Published DateAuthorDan Sullivan and Shannon Waller
It often happens that when an entrepreneur starts experiencing great success, they also begin experiencing new issues in their personal lives. In this episode, Dan Sullivan draws on decades of wisdom from coaching entrepreneurs to explain why this happens and what to do about it.
Here's some of what you'll learn in this episode:
Why it’s been a long time since Dan had conversations with non-entrepreneurs.
Why a successful entrepreneur’s children rarely complain.
Just how rare successful entrepreneurs are.
Why your business life is more predictable than your personal life.
How two ambitious people can get along together.
How entrepreneurs can introduce people in their personal lives to Strategic Coach® concepts.
Successful entrepreneurs have more freedom than successful employees.
The greatest inequality of income and wealth in the United States is not between families—it's within families.
A great deal of our confidence and sense of being okay comes from how things are operating in our personal lives.
Successful entrepreneurs will often have a dismissive attitude toward a less successful, non-entrepreneurial family member.
Having an entrepreneurial spirit can be viewed by others as not respecting authority.
The only way to be independent as an adult is to be an entrepreneur.
Envy and resentment from others can hinder progress.
Most people are trying to be interesting when they should be interested.
Only a small minority of people decide to be their own employers.
Most entrepreneurs make an average salary, but spend twice as much time working.
The best way to tell the truth is to tell it to the person who’s caught up in the friction.
Your personal life is a lot more central to you than your business life.
Shannon Waller: Hi, Shannon Waller here and welcome to Inside Strategic Coach with Dan Sullivan. Dan, we were talking a couple podcasts ago about one of the frustrations that a lot of entrepreneurs face, and that is that they outgrow their personal life, they outgrow their personal relationships. And I know that's a big source of friction, it's a big danger for our clientele and I want to dive into that a little bit more. Some other clients and coaches have been mentioning that to me and I think it's really topical because it's an interesting byproduct of growth and ambition.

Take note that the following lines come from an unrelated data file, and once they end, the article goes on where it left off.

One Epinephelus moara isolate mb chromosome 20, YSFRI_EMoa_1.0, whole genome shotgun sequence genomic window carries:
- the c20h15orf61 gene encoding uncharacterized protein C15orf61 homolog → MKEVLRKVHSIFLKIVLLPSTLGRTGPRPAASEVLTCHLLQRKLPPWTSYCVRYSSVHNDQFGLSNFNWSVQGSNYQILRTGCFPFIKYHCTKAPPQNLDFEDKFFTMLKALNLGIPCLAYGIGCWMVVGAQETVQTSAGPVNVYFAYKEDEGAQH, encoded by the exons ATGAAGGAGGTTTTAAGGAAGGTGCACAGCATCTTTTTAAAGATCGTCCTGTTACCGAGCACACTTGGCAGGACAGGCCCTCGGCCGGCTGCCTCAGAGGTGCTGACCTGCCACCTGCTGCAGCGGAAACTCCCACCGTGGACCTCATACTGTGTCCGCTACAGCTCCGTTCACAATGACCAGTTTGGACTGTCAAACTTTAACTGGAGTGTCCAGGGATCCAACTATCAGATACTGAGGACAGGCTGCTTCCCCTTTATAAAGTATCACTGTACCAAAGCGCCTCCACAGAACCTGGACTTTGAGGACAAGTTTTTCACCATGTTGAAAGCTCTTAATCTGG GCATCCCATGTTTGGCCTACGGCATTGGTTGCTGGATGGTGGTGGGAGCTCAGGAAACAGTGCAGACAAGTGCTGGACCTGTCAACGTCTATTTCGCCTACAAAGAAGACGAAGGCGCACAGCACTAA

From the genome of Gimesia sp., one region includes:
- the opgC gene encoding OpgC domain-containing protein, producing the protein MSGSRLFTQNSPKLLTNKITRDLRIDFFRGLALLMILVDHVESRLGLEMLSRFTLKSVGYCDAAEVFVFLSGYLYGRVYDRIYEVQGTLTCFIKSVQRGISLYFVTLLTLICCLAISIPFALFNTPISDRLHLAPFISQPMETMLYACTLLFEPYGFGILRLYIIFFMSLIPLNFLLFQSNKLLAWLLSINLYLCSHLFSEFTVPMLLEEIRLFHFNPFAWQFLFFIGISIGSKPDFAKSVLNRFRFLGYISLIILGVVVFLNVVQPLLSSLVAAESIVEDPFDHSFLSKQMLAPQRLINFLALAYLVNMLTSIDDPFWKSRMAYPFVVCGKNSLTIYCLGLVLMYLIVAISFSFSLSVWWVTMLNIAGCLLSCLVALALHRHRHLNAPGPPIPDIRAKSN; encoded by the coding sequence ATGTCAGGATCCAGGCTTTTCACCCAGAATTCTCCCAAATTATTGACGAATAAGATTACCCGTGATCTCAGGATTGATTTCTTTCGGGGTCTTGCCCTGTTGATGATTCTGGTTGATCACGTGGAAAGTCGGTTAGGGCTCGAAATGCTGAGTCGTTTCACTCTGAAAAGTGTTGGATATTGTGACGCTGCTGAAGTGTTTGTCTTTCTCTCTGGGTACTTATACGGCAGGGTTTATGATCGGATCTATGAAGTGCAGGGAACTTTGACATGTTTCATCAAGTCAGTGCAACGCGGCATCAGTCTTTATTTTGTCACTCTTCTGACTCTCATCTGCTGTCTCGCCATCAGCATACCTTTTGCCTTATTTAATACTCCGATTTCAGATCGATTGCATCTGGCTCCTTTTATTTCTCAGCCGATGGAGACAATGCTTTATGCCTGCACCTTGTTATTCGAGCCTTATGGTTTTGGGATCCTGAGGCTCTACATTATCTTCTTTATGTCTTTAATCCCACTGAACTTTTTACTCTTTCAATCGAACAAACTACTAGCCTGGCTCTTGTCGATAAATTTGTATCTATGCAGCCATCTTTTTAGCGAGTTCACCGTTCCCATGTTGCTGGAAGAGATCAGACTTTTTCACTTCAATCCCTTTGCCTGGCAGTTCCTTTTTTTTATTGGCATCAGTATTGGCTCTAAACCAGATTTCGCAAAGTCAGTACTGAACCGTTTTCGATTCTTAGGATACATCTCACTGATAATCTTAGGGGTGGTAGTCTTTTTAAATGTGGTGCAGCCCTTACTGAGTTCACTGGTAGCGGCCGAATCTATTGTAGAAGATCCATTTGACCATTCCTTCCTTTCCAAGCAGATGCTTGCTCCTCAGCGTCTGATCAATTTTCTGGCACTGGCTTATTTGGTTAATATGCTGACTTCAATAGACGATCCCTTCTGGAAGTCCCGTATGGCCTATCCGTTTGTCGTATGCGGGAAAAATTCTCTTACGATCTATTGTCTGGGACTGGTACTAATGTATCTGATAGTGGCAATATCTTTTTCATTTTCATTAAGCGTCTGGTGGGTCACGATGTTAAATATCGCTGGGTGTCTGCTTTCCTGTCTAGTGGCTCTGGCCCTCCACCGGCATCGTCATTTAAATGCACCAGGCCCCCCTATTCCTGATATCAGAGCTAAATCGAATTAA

Dan Sullivan: Yeah. Well, just two things to start. One of them is that a very, very small percentage of people ever become entrepreneurs. The vast majority of individuals go to university, they go to training school, whatever it is, and they become a specialist in a particular industry, in a particular type of business, and they're employees. So, roughly speaking, that would be the vast majority of the individuals. So someone who decides not to depend upon a paycheck, someone who decides to be their own employer, is very unique and it's not increasing. When I started coaching in 1974, I looked at the statistics and the main source of knowledge on this is actually the national tax departments in the United States, Canada, Great Britain. And it's never more than 5% of the adult working population who are self-employed, technically self-employed. Among those one out of 400 is a big success. So it's about one out of 400 that makes way more money and has far, far more success than they ever could have by being employed by someone.
Dan Sullivan: The biggest difference with most entrepreneurs is they make an average salary, but they work twice the amount of time and they've got more worries than most people. So anyway, that's just the backdrop to this. So entrepreneurs are very, very unusual creatures.
Shannon Waller: And successful entrepreneurs, even more-
Dan Sullivan: Are very rare, unique creatures. And in our Strategic Coach organization, we have three types of sales activities. I call it the “get them in sales team,” “the keep them in sales team,” and “the get them back sales team.” Okay. So there's three big things. So that is that we want new registrations all the time. And the other thing is we want great renewals, that people do one year or two years. And I have 40 right now who are more than 30 years in Coach. They're beyond 30 years when they started—some of them may have come in and gone out—and that's the point of the third team is when they get out, they notice that things get complicated again, they don't have that quarterly complete checkup where they think through things completely. And we're constantly encourage them, come on back. We're always creating new tools. It's not the same old Program that you went through in your mind before. This year is a banner year for Strategic Coach, we call them “out clients,” we stay in touch with them and they're coming back. I mean, this is all time greatest and because of the COVID interruption.